The Rusyns have lived on the slopes of the Carpathian mountains since the Slavic migrations of the sixth century AD. Until the First World War, their territory was primarily within the Hungarian half of the Hapsburg Empire, with only a small part on the Austrian side.
With the 1919 Treaty of St Germain-en-Laye, Ruthenia was carved out of Hungary and joined to Czechoslovakia ostensibly as an autonomous province, though Prague never sufficiently fulfilled this treaty obligation. Compounding the problem, the political territory of Ruthenia did not match the ethnographic territory of the Rusyn nation, and so substantial Rusyn minorities were left outside of Ruthenia, in Slovakia and Poland.
After a single day of independence on 14 March 1939, Ruthenia was occupied by Hungary which de facto held it until 1945, when Stalin annexed it into the Ukrainian Soviet Socialist Republic. The Rusyn national identity was likewise annexed into the Ukrainian.
Only in the late 1980s, with the decline and fall of Communism in Eastern and Central Europe, did the Rusyn identity resurface. Today, Rusyns live in eight countries: Ukraine (estimated population 650,000), Poland (estimated population 150,000), Slovakia (official population 17,000, estimated 120,000), Yugoslavia (official population 18,000, estimated 35,000), Hungary (official population 674, official estimate 1000, unofficial estimate 3000), the Czech Republic (official population 2,000, estimated 12,000), Croatia (estimated population 3000) and Romania (official population 350, estimated 40,000).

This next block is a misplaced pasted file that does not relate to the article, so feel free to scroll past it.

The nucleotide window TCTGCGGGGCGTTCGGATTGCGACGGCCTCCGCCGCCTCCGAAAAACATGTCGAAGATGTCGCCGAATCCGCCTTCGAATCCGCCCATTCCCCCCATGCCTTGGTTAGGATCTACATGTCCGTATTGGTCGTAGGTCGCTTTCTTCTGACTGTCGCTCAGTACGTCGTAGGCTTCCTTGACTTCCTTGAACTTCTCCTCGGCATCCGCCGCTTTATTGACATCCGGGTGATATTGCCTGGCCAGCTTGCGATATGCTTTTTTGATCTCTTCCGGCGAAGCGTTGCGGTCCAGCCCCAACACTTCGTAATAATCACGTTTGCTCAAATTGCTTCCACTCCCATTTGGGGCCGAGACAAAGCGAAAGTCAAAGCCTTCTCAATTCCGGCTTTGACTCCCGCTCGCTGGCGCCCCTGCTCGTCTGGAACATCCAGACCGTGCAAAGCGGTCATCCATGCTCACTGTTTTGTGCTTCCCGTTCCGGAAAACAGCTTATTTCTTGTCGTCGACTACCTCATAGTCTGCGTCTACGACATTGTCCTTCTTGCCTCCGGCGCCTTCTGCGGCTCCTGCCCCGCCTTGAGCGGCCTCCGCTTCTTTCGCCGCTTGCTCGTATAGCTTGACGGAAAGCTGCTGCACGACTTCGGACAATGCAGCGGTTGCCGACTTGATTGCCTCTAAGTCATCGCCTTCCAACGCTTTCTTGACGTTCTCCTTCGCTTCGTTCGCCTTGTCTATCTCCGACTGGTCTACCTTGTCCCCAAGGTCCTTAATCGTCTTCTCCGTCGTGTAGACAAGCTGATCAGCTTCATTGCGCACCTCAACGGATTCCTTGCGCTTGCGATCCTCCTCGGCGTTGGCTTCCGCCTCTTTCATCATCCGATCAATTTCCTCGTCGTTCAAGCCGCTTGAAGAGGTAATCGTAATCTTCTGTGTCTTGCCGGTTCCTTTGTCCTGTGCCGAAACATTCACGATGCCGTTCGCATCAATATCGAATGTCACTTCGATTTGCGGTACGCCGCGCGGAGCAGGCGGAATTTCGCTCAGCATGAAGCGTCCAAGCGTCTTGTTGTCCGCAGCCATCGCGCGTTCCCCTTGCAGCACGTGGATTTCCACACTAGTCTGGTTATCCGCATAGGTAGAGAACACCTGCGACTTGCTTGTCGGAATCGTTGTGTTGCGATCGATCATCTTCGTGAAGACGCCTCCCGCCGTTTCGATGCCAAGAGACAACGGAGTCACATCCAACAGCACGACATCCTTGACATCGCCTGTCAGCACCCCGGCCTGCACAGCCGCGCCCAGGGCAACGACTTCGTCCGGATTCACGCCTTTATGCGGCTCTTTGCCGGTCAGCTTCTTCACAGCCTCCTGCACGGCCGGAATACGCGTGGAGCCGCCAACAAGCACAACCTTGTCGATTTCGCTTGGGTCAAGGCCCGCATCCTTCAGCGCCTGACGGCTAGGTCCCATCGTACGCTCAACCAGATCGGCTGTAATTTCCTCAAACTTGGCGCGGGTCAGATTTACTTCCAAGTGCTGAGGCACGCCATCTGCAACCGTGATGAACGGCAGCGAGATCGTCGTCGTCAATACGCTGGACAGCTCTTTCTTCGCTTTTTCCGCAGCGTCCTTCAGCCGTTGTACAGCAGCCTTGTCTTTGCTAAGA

The situation of Rusyn communities in five of the eight countries where they live has been described in detail elsewhere in Central Europe Review. What follows is a short summary of the situation of the small Rusyn communities in the remaining three countries: the Czech Republic, Croatia and Romania.
The Czech Republic: Early successes falter
After the Velvet Divorce on 1 January 1993, the Czech Republic became virtually homogenous, with only about five per cent of the total population not ethnically Czech. Rusyns have been a recognised minority in the Czech lands since the creation of the first Czechoslovakia at the end of the First World War.
According to the 1991 Czechoslovak census, about 2000 Rusyns live in the Czech Republic, though about 500 more claimed Rusyn as their mother tongue. This number does not include those Rusyns who identified themselves for census purposes as Czech, Ukrainian, Russian or otherwise, and so unofficial estimates put the actual total at about 12,000.
The Czech Republic's Rusyns are dispersed throughout the country and have no compact settlement. Due to the small population and scattered nature of their settlement, they do not have any particular privileges in the Czech Republic other than the rights enjoyed by all citizens of the country.
When the Rusyn movement gained momentum in 1989, the Rusyns of the Czech Republic and their sympathisers were
not left behind. The Society of Friends of Subcarpathian Rus', founded in 1990 and modelled on the 1930's organisation of the same name, is the primary organisation of Rusyns in the country. The Society is based in Prague and includes in its membership not only Rusyns but also supporters of all nationalities.